You’ve probably thought about the fact that many of the 16 million menstruators living in poverty in the United States often don’t have access to things like shelter or food, but have you ever thought about the fact that they don’t have access to menstrual products? Probably not. (See shame and silence.) Menstrual products are not covered by food stamps or WIC, and in the majority of states are taxed as a luxury item. Often, people are forced to use dirty socks or plastic bags to stop the flow, leaving them open to infection and humiliation. The solution? Talk about it! Let’s move forward in the movement for menstrual equality.
Food for thought: Why aren’t menstrual products considered as essential as toilet paper in public bathrooms?
If you suffer from a period that is extremely irregular, painful, or heavy, check out our period problems basic!
Periods are a fact of life, so there is no need to feel shame or embarrassment! Find the product that is right for you, and #ownit!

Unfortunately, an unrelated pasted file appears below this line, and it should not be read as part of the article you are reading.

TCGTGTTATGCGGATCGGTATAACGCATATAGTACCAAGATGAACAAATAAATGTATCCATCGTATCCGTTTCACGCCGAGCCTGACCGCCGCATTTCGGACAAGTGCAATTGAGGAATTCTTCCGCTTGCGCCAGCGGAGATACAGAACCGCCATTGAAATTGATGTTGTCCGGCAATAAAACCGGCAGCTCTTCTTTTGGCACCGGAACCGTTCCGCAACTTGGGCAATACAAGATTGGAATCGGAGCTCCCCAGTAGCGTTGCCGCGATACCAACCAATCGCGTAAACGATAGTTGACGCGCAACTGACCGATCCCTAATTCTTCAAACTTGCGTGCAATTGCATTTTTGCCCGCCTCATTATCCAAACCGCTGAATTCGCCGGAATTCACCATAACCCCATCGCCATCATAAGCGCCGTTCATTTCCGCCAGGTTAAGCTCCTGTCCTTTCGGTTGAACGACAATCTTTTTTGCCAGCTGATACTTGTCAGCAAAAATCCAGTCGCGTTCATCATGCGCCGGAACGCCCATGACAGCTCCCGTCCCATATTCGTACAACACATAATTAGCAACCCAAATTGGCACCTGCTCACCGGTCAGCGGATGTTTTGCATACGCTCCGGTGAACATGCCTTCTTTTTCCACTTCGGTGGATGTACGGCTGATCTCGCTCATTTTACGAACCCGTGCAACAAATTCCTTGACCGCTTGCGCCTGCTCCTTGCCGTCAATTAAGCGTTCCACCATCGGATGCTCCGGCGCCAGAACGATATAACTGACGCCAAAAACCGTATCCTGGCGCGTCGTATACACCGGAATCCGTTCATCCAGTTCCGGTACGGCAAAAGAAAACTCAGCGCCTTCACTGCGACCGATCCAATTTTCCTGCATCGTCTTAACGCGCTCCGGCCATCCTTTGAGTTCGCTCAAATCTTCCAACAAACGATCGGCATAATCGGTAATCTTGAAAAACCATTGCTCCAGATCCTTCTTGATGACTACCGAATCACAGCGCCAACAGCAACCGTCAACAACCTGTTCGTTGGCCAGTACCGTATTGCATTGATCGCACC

Aunt Flow is a buy-one, give-one subscription box for 100% cotton tampons and pads. Menstruators can go to auntflow.org, customize a box of 18 pieces and have it delivered to their door each month. For every box you purchase, we donate one to people without access to menstrual products in the US. Aunt Flow was started by 19 year old, college dropout Claire Coder. They are a gender-neutral company promoting period positivity and menstrual equality regardless of socioeconomic status, gender identity, or location. People helping people. Period.